Buying Anonymity: An Investigation of Petroleum and Natural Gas Lease Auctions
This paper examines how concealing the existence of private information affects winning bids in a large, well-functioning auction environment. Standard auction theory suggests firms should wish to advertise the existence of private information in order to reduce the bids of their competitors (Milgrom and Weber, 1982). There are a limited number of empirical studies on how concealing the existence of private information affects bids. Instead, most articles test for the presence of private information, rather than the effect of revealing or concealing its existence. An institutional feature of the auctions for petroleum and natural gas leases in Alberta is that firms can hire a broker to bid on their behalf, thereby hiding their identity. Anecdotal evidence suggests rms use brokers to conceal information from their competitors. In order to test the predictions of standard theory, I develop a model of bidding behaviour incorporating the choice to use a broker. The model provides an explicit relationship between broker usage, firms' private information, and equilibrium bids. Using a newly constructed dataset, I estimate this relationship. I find results consistent with standard theory: bids are higher when brokers are used to hide the existence of some private information.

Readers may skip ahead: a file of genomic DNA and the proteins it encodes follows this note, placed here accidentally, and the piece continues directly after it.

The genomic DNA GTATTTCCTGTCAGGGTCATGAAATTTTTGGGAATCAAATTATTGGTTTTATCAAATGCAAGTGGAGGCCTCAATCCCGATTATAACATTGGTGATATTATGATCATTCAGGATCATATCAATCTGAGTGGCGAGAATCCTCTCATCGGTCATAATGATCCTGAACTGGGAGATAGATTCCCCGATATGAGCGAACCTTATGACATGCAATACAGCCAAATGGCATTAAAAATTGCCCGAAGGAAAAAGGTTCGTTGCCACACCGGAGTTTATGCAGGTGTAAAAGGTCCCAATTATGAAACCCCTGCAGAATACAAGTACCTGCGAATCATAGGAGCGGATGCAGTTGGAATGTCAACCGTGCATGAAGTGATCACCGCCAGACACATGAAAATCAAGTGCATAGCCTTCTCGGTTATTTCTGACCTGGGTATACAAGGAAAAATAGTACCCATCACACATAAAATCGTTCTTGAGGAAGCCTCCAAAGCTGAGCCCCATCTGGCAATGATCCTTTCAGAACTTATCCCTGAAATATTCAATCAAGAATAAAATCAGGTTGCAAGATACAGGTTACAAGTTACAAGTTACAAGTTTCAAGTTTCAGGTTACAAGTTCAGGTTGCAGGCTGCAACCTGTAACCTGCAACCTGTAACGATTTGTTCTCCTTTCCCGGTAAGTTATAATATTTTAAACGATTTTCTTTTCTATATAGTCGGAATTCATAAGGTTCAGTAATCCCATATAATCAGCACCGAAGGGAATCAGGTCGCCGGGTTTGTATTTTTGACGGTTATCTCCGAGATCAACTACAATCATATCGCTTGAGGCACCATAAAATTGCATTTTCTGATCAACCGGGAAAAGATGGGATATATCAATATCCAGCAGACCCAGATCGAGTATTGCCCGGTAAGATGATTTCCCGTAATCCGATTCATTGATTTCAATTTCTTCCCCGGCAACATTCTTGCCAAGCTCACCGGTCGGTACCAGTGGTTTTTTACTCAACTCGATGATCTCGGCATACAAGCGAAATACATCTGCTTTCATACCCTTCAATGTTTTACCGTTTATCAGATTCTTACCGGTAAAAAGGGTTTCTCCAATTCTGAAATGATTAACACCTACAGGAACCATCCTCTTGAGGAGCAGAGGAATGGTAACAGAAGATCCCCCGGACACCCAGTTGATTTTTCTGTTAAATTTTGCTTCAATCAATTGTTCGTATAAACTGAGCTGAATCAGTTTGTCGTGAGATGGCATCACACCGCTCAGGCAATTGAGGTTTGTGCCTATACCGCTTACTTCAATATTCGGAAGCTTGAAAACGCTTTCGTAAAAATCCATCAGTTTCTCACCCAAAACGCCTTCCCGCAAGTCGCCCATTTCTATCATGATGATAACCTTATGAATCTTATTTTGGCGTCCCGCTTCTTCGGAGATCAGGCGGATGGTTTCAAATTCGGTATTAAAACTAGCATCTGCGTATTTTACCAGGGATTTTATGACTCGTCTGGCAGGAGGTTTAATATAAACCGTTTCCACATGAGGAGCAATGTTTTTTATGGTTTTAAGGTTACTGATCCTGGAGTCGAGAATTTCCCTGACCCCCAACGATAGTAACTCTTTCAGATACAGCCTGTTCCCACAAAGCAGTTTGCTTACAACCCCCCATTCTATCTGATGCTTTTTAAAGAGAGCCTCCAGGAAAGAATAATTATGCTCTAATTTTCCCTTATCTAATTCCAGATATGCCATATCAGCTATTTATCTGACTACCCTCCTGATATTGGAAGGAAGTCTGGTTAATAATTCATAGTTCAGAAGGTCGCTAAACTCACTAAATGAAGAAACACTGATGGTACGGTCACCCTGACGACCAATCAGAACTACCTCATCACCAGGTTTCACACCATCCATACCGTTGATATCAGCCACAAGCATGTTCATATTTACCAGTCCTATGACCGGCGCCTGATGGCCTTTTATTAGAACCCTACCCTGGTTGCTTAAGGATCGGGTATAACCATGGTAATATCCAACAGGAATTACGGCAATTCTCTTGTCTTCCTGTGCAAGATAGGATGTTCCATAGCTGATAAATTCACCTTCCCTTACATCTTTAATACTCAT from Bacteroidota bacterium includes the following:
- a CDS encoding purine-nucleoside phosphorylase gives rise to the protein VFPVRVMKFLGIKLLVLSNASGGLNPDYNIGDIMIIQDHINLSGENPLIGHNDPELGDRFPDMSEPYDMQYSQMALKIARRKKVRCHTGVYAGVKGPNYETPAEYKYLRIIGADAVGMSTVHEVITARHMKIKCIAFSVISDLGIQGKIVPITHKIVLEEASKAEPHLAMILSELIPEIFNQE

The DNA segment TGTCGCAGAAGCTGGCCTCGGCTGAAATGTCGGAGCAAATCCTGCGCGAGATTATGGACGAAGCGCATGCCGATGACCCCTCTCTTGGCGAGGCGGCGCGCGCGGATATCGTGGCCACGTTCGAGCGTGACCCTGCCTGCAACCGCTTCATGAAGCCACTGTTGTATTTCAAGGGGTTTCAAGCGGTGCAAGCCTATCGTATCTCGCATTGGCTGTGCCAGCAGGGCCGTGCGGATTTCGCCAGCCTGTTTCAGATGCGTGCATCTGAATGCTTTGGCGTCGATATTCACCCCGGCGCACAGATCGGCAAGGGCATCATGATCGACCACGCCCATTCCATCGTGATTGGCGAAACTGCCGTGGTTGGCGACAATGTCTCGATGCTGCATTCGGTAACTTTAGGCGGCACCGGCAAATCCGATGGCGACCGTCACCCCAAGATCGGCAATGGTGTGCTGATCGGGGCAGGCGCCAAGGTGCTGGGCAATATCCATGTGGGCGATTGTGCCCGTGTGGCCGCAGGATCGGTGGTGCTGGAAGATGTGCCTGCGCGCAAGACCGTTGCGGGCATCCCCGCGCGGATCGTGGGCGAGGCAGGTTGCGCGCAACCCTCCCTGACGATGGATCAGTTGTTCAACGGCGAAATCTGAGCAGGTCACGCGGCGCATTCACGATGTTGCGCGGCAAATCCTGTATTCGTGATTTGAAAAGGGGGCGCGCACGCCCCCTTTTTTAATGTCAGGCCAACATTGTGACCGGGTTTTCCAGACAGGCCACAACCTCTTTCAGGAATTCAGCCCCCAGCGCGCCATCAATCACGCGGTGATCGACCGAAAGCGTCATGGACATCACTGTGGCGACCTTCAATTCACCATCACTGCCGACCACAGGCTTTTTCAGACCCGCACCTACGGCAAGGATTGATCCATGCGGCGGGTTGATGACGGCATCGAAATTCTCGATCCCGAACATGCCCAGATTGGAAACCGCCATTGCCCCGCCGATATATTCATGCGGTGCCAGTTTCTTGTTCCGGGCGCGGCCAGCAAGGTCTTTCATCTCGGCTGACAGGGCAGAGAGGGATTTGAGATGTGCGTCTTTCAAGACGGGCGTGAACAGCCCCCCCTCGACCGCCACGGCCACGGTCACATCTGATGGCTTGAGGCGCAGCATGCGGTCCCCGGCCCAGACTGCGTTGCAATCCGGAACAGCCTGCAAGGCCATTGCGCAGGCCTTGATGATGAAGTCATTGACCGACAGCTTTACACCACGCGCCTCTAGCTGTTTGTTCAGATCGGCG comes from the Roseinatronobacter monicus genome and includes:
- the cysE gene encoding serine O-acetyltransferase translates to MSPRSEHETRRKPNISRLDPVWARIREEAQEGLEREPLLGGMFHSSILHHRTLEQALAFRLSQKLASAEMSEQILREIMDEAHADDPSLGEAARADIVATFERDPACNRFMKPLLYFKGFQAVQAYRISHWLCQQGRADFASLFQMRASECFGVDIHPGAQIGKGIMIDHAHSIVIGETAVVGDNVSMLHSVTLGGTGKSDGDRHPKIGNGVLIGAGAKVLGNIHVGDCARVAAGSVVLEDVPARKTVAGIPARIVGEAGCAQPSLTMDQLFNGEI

|Date of creation:||Dec 2010|
|Date of revision:||Dec 2011|
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